He had a career pitching record of 209 wins and 164 losses.
He had a career ERA of 3.40 to go with 43 shutouts and 1,728 strikeouts.
Not too shabby unless you were traded for a member of the Baseball Hall of Fame named Frank Robinson.
According to multiple accounts, Cincinnati Reds general manager Bill DeWitt believed Robinson was getting old fast.
After nine seasons with the Orioles, Pappas was 110-74. Unfortunately, the numbers he had in 1966 couldn’t compare the Triple Crown marks that Robinson put up as he became the only person to ever win a Most Valuable Player Award in both the National and American Leagues. He had 49 homers, 122 RBI and a .316 batting average.
Before his trade to the Atlanta Braves in 1968, Pappas was 30-29 and had an ERA of 4.04 with the Reds. Meanwhile, Robinson continued with his all-star seasons as the Orioles won the World Series in 1966 and 1970. Ironically. the last title was against Cincinnati as The Big Red Machine was just starting to rev its engines.
Baldschun, who began his career in the minors with Cincinnati, had been acquired three days prior to the Robinson deal from the Philadelphia Phillies where he posted a 39-35 mark in five seasons. He was 1-5 in two seasons with the Reds and was eventually released. He ended his career with an 8-2 record over two years with the expansion San Diego Padres.
Simpson played for six teams in his seven-year career with 136 games for the Reds in 1966-67. He had five homers and 20 RBI with a .246 batting average. Simpson was eventually traded to the St. Louis Cardinals for Alex Johnson in 1968.
Obviously, the pressure was on Pappas as the focal point of the trade. It just didn’t work out.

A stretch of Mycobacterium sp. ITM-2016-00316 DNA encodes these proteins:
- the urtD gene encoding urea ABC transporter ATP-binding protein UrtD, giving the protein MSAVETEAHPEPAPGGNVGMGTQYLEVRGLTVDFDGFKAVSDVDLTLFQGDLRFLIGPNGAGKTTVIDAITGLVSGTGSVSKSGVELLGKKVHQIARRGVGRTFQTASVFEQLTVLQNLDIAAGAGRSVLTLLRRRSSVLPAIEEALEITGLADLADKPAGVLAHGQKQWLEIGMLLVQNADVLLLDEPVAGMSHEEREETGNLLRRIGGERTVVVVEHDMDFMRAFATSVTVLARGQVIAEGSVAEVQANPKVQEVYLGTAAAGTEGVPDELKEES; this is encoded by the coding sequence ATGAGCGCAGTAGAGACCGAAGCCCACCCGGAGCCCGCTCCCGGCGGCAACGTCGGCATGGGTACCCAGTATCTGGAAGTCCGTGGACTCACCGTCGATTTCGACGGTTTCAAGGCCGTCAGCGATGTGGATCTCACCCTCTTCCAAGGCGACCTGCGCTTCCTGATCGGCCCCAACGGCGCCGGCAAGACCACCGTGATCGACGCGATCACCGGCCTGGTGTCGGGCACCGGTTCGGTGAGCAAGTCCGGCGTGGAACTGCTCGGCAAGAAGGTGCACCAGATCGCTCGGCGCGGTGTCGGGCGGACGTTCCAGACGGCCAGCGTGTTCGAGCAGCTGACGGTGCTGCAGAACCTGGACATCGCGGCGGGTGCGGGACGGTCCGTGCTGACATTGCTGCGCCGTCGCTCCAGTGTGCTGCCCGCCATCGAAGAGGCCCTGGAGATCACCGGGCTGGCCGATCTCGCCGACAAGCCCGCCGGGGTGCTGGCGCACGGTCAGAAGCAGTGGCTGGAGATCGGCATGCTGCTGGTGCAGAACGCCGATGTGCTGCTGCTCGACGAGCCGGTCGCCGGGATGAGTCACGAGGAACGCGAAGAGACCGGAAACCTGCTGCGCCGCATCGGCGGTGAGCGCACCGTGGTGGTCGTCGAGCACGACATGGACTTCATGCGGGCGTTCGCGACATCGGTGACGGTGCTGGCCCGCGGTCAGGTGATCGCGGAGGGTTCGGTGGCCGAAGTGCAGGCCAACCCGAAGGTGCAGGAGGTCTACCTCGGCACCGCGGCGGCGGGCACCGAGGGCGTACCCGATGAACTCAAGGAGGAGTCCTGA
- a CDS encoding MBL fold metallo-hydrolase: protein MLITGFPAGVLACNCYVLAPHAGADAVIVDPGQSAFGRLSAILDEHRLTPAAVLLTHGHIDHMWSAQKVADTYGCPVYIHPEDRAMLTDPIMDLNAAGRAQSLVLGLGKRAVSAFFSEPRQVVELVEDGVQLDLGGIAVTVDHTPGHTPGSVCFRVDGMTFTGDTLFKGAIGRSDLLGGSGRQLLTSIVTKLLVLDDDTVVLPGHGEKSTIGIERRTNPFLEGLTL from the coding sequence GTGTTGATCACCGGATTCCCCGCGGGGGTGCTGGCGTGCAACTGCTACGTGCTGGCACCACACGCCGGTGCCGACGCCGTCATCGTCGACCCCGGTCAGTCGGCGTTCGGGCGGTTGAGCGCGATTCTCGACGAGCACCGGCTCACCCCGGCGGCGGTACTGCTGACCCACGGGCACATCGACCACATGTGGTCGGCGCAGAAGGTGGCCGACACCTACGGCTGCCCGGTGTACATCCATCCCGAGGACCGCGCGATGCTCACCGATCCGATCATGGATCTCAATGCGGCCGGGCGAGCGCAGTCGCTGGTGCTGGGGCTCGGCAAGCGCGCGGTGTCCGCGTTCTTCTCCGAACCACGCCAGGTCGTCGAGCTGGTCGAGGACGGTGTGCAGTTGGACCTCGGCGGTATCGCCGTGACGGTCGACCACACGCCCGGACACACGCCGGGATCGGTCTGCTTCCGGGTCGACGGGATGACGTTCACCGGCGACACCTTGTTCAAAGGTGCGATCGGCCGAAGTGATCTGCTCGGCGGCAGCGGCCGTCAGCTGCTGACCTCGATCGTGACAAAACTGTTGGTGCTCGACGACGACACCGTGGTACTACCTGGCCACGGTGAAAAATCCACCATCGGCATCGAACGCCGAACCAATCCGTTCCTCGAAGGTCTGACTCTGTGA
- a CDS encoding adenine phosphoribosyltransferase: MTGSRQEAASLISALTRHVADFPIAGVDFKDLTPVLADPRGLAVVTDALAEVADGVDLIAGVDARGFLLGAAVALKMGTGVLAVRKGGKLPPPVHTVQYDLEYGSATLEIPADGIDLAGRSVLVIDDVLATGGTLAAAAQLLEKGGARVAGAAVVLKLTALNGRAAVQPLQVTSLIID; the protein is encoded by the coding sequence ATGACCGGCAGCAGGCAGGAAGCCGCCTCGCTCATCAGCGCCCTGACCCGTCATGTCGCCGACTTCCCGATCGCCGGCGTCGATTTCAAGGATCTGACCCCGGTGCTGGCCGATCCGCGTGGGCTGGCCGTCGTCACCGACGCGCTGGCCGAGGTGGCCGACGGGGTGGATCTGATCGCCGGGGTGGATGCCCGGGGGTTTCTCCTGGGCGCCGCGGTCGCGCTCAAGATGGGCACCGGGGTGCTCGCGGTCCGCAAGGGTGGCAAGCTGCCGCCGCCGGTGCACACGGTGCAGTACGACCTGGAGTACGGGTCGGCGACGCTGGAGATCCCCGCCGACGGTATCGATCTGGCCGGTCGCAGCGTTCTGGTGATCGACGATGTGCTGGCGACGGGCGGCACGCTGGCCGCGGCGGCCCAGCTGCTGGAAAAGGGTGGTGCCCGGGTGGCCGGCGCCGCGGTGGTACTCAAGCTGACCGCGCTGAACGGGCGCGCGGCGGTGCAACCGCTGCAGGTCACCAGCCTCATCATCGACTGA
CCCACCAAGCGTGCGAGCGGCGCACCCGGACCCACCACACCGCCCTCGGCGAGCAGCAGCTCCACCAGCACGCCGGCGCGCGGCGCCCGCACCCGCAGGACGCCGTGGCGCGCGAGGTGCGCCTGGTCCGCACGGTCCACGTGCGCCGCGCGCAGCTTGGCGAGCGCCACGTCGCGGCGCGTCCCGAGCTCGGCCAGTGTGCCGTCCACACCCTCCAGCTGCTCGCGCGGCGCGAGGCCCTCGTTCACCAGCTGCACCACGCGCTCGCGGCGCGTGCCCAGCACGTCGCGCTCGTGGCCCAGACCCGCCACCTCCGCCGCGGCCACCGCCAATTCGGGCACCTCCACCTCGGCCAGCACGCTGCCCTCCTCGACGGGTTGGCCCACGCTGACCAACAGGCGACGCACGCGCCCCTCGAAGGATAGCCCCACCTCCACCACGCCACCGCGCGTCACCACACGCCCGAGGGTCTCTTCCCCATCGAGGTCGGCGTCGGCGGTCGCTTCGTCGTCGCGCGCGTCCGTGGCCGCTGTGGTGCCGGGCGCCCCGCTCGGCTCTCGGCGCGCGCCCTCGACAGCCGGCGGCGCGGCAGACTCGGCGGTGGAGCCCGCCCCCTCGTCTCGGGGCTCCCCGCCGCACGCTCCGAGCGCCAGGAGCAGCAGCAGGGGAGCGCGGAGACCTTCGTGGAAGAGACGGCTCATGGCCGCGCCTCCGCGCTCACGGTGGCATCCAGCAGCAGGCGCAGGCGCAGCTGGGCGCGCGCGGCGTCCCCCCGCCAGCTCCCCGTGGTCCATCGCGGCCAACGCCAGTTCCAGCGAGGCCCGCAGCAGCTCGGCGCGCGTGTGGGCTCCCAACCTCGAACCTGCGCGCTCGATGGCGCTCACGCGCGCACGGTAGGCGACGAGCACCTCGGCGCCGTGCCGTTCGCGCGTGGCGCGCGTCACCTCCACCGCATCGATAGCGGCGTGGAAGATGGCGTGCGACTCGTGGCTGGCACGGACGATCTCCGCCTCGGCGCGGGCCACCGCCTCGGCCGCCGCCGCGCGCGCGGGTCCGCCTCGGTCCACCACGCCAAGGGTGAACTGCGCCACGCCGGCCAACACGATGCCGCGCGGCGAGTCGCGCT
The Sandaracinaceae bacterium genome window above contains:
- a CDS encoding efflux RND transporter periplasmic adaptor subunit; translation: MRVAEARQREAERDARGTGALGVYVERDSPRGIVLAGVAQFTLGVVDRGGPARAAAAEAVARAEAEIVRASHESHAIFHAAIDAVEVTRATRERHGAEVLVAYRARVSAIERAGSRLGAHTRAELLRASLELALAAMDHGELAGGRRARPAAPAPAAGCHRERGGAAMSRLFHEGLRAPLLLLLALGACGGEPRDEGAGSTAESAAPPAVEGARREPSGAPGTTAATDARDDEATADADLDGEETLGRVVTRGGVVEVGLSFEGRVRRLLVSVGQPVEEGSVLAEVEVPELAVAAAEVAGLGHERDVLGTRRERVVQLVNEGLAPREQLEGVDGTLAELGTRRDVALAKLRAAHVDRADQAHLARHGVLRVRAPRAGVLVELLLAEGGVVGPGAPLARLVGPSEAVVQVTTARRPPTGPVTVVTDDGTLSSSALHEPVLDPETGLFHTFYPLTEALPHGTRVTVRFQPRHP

In the six seasons that Robinson played for Baltimore (1966-71), the Orioles won four pennants and he made the all-star team five times. Those numbers just don’t balance with Pappas, but an awful trade doesn’t mean you’ve had a bad career.
Pappas, who was a two-time all-star for the Orioles, was the first pitcher in major league history to be a 200-game winner without winning 20 games in a season. Others to have done that since Pappas are fellow all-star hurlers Chuck Finley, Charlie Hough, Dennis Martínez, Jerry Reuss, Kenny Rogers, Frank Tanana and Tim Wakefield. Members of that group may not be inducted into Cooperstown, but it sure would be a pretty solid pitching staff.
Traded by the Braves to the Chicago Cubs in 1970, he led the National League with five shutouts in 1971.
Pappas had his best statistical season in 1972 with a 17-7 record and a 2.77 ERA. That year he also won his 200th game and came within one out of a perfect game against the San Diego Padres. Despite the controversial ending of the game, Pappas did get his no-hitter. As of the 2015, it remains the most recent no-hitter in Wrigley Field. His 17-year career ended when he was released by the Cubs just before the 1974 season.
There are two other interesting things that standout in the career of Pappas. On Sept. 24, 1971 against Philadelphia, he struck out Greg Luzinski, Don Money and Mike Anderson on nine pitches. At the plate, Pappas trailed Robinson in the home run category. Robinson retired with 586 longs balls, which has him currently in ninth place all-time. Pappas is a little behind with 20 homers in his career. Against the Minnesota Twins in 1961, he tossed a two-hit shutout, while blasting a pair of homers in a 3-0 victory.
As with all baseball players no matter how good, Robinson’s skills finally began to decline. The Orioles traded him to the Los Angeles Dodgers after the 1971 season. The Dodgers moved him to the California Angels a year later.
Late in the 1974 season, Robinson found himself being traded to the Cleveland Indians for Ken Suarez and Rusty Torres. During his time with the Indians, Robinson became the first African-American to be a manager in the major leagues.
The bottom line is that both Robinson and Pappas had successful careers, but they will forever remain linked by a fateful trade on Dec. 9, 1965.